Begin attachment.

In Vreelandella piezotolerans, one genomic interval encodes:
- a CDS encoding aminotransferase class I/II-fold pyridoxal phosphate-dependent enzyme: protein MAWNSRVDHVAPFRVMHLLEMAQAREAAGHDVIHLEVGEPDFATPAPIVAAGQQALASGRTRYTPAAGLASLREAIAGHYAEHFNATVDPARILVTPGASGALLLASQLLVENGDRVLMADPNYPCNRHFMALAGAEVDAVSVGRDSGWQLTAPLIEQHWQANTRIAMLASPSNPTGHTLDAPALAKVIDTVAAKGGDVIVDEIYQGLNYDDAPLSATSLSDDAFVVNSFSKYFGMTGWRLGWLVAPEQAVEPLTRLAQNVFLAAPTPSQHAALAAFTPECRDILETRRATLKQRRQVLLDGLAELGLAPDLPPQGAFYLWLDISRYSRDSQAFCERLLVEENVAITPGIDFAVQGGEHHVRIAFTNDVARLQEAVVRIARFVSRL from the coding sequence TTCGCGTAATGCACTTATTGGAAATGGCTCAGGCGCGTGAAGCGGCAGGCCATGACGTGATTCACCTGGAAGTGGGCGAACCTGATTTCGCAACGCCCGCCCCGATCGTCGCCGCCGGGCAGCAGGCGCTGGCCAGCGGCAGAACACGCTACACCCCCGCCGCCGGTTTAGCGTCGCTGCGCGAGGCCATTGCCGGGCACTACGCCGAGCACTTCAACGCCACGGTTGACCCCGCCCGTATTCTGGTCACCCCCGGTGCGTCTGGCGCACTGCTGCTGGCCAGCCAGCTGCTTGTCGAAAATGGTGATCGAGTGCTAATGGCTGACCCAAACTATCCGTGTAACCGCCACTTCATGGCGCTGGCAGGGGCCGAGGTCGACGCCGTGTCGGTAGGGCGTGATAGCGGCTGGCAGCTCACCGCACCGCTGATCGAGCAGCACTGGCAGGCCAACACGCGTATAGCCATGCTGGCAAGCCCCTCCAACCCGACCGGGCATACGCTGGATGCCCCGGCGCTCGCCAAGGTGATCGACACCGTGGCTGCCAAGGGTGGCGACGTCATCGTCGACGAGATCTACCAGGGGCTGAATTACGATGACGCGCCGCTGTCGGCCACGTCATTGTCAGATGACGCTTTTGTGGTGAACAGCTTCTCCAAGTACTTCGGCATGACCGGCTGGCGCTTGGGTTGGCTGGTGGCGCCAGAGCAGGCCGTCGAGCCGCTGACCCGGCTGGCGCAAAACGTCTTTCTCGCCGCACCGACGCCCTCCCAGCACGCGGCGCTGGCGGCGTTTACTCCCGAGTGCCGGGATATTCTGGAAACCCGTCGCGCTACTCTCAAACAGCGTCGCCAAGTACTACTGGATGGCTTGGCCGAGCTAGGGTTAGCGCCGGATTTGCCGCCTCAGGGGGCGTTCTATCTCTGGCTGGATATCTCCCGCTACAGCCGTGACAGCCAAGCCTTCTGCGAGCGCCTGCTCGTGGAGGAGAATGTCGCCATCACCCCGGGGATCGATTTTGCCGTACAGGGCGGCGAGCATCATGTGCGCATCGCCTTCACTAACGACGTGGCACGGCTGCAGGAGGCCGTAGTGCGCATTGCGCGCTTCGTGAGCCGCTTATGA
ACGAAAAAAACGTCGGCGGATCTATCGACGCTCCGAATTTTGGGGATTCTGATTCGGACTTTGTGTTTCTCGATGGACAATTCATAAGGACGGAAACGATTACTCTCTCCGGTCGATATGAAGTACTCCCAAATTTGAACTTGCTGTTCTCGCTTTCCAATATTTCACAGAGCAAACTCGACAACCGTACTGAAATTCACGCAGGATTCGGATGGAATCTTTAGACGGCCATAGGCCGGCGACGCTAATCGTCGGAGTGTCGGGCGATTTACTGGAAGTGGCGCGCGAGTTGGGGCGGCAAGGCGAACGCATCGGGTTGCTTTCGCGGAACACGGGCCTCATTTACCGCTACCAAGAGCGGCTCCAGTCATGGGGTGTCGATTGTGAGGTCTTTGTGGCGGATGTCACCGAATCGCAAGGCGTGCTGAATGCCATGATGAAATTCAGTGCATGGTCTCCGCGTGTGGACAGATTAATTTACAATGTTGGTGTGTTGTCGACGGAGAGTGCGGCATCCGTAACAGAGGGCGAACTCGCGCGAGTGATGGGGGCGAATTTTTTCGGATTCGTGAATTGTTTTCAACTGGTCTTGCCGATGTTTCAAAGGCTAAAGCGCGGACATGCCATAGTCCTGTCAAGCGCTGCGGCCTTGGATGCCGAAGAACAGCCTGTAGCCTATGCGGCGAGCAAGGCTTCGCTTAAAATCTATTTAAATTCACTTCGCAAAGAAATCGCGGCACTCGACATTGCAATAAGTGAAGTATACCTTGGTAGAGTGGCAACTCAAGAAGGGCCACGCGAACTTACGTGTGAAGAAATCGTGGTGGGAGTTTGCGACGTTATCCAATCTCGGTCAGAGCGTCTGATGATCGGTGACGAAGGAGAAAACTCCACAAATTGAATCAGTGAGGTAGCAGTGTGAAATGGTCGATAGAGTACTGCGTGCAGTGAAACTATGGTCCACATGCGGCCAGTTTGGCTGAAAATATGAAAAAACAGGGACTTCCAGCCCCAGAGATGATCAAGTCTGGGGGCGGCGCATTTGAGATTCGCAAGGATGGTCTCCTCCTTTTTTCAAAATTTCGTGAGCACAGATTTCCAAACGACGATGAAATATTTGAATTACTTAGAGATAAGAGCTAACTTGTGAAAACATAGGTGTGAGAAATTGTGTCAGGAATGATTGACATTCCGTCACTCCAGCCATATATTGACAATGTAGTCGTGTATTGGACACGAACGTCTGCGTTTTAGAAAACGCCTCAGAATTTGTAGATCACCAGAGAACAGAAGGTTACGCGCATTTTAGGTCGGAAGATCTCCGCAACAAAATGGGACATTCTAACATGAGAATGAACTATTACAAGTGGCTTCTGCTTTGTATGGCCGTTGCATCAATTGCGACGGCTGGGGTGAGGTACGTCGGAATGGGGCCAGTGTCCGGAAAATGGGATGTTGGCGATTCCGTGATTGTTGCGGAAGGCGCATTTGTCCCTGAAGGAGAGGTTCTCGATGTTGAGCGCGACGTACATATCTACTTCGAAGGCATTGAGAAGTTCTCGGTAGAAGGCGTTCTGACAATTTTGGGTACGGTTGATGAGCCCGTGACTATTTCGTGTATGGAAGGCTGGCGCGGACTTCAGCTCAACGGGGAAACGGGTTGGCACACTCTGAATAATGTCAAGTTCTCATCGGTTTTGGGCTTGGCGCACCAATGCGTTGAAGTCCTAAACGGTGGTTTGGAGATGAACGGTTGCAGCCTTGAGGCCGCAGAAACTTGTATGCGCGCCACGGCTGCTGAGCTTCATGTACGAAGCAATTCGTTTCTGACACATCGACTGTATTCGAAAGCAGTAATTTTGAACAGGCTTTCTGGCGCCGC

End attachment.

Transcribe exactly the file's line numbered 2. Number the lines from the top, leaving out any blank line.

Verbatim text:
- a CDS encoding aminotransferase class I/II-fold pyridoxal phosphate-dependent enzyme: protein MAWNSRVDHVAPFRVMHLLEMAQAREAAGHDVIHLEVGEPDFATPAPIVAAGQQALASGRTRYTPAAGLASLREAIAGHYAEHFNATVDPARILVTPGASGALLLASQLLVENGDRVLMADPNYPCNRHFMALAGAEVDAVSVGRDSGWQLTAPLIEQHWQANTRIAMLASPSNPTGHTLDAPALAKVIDTVAAKGGDVIVDEIYQGLNYDDAPLSATSLSDDAFVVNSFSKYFGMTGWRLGWLVAPEQAVEPLTRLAQNVFLAAPTPSQHAALAAFTPECRDILETRRATLKQRRQVLLDGLAELGLAPDLPPQGAFYLWLDISRYSRDSQAFCERLLVEENVAITPGIDFAVQGGEHHVRIAFTNDVARLQEAVVRIARFVSRL from the coding sequence TTCGCGTAATGCACTTATTGGAAATGGCTCAGGCGCGTGAAGCGGCAGGCCATGACGTGATTCACCTGGAAGTGGGCGAACCTGATTTCGCAACGCCCGCCCCGATCGTCGCCGCCGGGCAGCAGGCGCTGGCCAGCGGCAGAACACGCTACACCCCCGCCGCCGGTTTAGCGTCGCTGCGCGAGGCCATTGCCGGGCACTACGCCGAGCACTTCAACGCCACGGTTGACCCCGCCCGTATTCTGGTCACCCCCGGTGCGTCTGGCGCACTGCTGCTGGCCAGCCAGCTGCTTGTCGAAAATGGTGATCGAGTGCTAATGGCTGACCCAAACTATCCGTGTAACCGCCACTTCATGGCGCTGGCAGGGGCCGAGGTCGACGCCGTGTCGGTAGGGCGTGATAGCGGCTGGCAGCTCACCGCACCGCTGATCGAGCAGCACTGGCAGGCCAACACGCGTATAGCCATGCTGGCAAGCCCCTCCAACCCGACCGGGCATACGCTGGATGCCCCGGCGCTCGCCAAGGTGATCGACACCGTGGCTGCCAAGGGTGGCGACGTCATCGTCGACGAGATCTACCAGGGGCTGAATTACGATGACGCGCCGCTGTCGGCCACGTCATTGTCAGATGACGCTTTTGTGGTGAACAGCTTCTCCAAGTACTTCGGCATGACCGGCTGGCGCTTGGGTTGGCTGGTGGCGCCAGAGCAGGCCGTCGAGCCGCTGACCCGGCTGGCGCAAAACGTCTTTCTCGCCGCACCGACGCCCTCCCAGCACGCGGCGCTGGCGGCGTTTACTCCCGAGTGCCGGGATATTCTGGAAACCCGTCGCGCTACTCTCAAACAGCGTCGCCAAGTACTACTGGATGGCTTGGCCGAGCTAGGGTTAGCGCCGGATTTGCCGCCTCAGGGGGCGTTCTATCTCTGGCTGGATATCTCCCGCTACAGCCGTGACAGCCAAGCCTTCTGCGAGCGCCTGCTCGTGGAGGAGAATGTCGCCATCACCCCGGGGATCGATTTTGCCGTACAGGGCGGCGAGCATCATGTGCGCATCGCCTTCACTAACGACGTGGCACGGCTGCAGGAGGCCGTAGTGCGCATTGCGCGCTTCGTGAGCCGCTTATGA